Piece by piece – the robots that build themselves
Most of us don’t encounter them very often, but robots are all around us, in factories and warehouses, hospitals, and flying in the skies above us. If you’re very lucky, you might even have a robot in your own home — perhaps zipping around doing the hoovering. But all these examples, and most robots we use today, were designed to do just one job. They are extremely efficient at what they do, but they are usually limited to one or a few similar tasks.
One type of robot is quite different. Modular robots are built up from many smaller, basic building blocks, like bricks. These bricks can be assembled in many different ways to achieve different functions, so modular robots can perform a much larger selection of jobs.
This kind of modular design is also very common in nature – from the trillions of cells that work together to make up your body, to the segments of a millipede.
But to make it all work, the modules must share a set of standards. If you tried to combine two different brands of toy brick, you would probably find the blocks don’t fit together properly, making your building unstable. And it is just the same for robots. The modules of a robot must all work using the same underlying code, have the same connectors, and so on.
Another challenge is that to be useful in a variety of situations the modules need to be quite small, but each module also needs to fit in a lot of hardware, such as power, communication, sensing, and movement capabilities.
Some assembly NOT required
Some modular robots have another skill – they can rearrange their own configuration by taking themselves apart and putting themselves back together again, without any help from humans.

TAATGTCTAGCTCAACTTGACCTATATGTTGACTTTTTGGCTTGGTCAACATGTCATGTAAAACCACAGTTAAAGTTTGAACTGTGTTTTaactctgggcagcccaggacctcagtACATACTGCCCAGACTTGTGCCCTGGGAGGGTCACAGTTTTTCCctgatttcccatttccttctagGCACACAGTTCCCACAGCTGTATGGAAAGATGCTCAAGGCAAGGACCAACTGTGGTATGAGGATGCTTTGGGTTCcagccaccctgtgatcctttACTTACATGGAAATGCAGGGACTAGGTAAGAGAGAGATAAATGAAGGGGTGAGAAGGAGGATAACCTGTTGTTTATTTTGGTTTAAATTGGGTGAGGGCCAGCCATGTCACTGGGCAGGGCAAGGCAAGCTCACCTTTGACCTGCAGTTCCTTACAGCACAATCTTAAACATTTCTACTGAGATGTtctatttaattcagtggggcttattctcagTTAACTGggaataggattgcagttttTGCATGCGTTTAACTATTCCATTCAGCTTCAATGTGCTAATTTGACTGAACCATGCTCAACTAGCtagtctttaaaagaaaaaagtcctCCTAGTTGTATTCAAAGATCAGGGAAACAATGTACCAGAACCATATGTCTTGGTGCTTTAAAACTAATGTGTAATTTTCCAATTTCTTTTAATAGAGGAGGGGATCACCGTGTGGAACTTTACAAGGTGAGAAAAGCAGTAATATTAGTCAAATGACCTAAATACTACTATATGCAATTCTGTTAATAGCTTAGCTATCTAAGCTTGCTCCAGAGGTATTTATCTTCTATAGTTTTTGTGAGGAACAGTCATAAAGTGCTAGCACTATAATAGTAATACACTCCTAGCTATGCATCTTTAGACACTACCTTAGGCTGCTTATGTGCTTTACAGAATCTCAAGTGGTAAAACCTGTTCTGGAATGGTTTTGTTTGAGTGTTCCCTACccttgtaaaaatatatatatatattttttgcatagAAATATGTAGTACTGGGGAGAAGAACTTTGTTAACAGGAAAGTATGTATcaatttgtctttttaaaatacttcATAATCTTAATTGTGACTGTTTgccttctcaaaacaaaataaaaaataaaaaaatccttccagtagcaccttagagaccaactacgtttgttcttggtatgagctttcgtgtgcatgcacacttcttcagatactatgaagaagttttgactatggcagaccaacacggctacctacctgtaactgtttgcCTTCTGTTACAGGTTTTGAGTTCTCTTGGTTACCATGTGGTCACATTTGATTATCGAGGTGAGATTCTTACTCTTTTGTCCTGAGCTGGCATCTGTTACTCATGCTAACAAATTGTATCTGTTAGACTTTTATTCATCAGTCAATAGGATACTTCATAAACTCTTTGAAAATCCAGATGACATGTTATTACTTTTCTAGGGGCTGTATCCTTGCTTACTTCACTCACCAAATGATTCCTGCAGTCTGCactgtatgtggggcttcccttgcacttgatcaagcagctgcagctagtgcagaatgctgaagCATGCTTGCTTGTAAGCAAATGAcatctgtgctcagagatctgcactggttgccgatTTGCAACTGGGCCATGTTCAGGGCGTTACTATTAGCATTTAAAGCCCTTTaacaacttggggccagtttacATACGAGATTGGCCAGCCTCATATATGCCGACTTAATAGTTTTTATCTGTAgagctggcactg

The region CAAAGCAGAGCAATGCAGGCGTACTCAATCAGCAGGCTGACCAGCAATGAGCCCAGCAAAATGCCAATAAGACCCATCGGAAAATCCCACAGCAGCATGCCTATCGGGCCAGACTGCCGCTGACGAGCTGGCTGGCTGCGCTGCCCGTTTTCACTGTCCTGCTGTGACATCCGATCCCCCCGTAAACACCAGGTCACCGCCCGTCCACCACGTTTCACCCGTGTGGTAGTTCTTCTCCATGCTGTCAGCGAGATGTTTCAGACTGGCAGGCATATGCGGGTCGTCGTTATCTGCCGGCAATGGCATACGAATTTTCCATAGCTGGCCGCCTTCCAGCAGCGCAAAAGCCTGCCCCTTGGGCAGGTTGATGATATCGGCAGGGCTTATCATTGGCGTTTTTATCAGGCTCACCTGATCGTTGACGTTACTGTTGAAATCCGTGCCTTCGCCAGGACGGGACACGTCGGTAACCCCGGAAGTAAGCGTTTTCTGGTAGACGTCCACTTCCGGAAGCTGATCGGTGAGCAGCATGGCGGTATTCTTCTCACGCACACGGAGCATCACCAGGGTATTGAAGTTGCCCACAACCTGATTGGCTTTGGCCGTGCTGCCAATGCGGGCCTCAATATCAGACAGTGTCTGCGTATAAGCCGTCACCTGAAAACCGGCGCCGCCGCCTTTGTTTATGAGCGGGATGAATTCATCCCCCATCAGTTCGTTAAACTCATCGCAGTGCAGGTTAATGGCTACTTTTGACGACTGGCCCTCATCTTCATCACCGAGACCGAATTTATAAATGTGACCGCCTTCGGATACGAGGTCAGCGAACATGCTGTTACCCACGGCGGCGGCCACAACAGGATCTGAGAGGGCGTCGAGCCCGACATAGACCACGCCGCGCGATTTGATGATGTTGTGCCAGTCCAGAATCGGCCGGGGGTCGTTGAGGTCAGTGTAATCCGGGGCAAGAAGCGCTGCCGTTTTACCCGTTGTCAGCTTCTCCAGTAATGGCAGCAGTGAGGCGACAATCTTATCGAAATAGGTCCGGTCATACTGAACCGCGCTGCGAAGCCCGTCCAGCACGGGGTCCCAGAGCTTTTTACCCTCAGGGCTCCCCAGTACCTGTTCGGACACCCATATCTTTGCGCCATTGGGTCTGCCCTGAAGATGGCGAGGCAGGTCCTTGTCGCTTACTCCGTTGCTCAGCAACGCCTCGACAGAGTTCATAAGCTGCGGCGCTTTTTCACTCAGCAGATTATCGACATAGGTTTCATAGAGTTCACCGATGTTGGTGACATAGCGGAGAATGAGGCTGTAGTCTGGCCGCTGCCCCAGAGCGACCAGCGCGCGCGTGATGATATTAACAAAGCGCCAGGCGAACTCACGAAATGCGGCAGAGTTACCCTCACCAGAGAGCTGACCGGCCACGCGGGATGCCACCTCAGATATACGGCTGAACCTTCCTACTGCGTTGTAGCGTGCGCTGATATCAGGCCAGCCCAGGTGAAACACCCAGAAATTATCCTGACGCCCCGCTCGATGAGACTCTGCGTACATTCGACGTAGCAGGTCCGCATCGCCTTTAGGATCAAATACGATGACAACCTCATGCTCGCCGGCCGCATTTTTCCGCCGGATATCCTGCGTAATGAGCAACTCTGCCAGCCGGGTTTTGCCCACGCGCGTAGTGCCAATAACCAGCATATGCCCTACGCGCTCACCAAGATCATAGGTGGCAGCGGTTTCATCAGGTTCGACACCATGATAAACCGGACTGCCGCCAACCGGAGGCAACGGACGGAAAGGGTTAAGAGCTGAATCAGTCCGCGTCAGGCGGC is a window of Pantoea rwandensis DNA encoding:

This skill can be extremely useful because it means a robot can change its function, replace broken modules or upgrade its capabilities with new modules when they become available. But designing the software to control these robots as they build and rebuild themselves is very complicated. Each module must be perfectly in-sync with the other modules or the whole thing will fail!
Roboticists must choose between two main strategies – programme the whole robot centrally or give each module the programming to co-ordinate with its neighbours automatically. Each has its own benefits and challenges.
Into the danger zone
Because they are extremely reconfigurable, modular robots could be well suited to any situation where adaptability is key. For example, in manufacturing, modular robots could be reconfigured to quickly shift to making a different kind of product. This might be particularly useful for small companies that manufacture many different products in small batches.
Modular robots can also be useful for exploring unknown or unpredictable environments, such as disaster zones or other planets, where they can be reconfigured in response to conditions on the ground.
Research into modular reconfigurable robotics is advancing very fast and nobody really knows what the future might hold. Some scientists believe that modular robots will eventually be made that are small enough to enter the human body to monitor health or perform minor surgery. One day they might even form intelligent, self-reconfiguring materials.
The School Robot Competition 2020 is supported by Sheffield Robotics, a multi-disciplinary research group that are working on modular robotics for a variety of applications including disaster response, infrastructure repair and maintenance, and manufacturing.
Download the modular reconfigurable robots fact-sheet for your class here.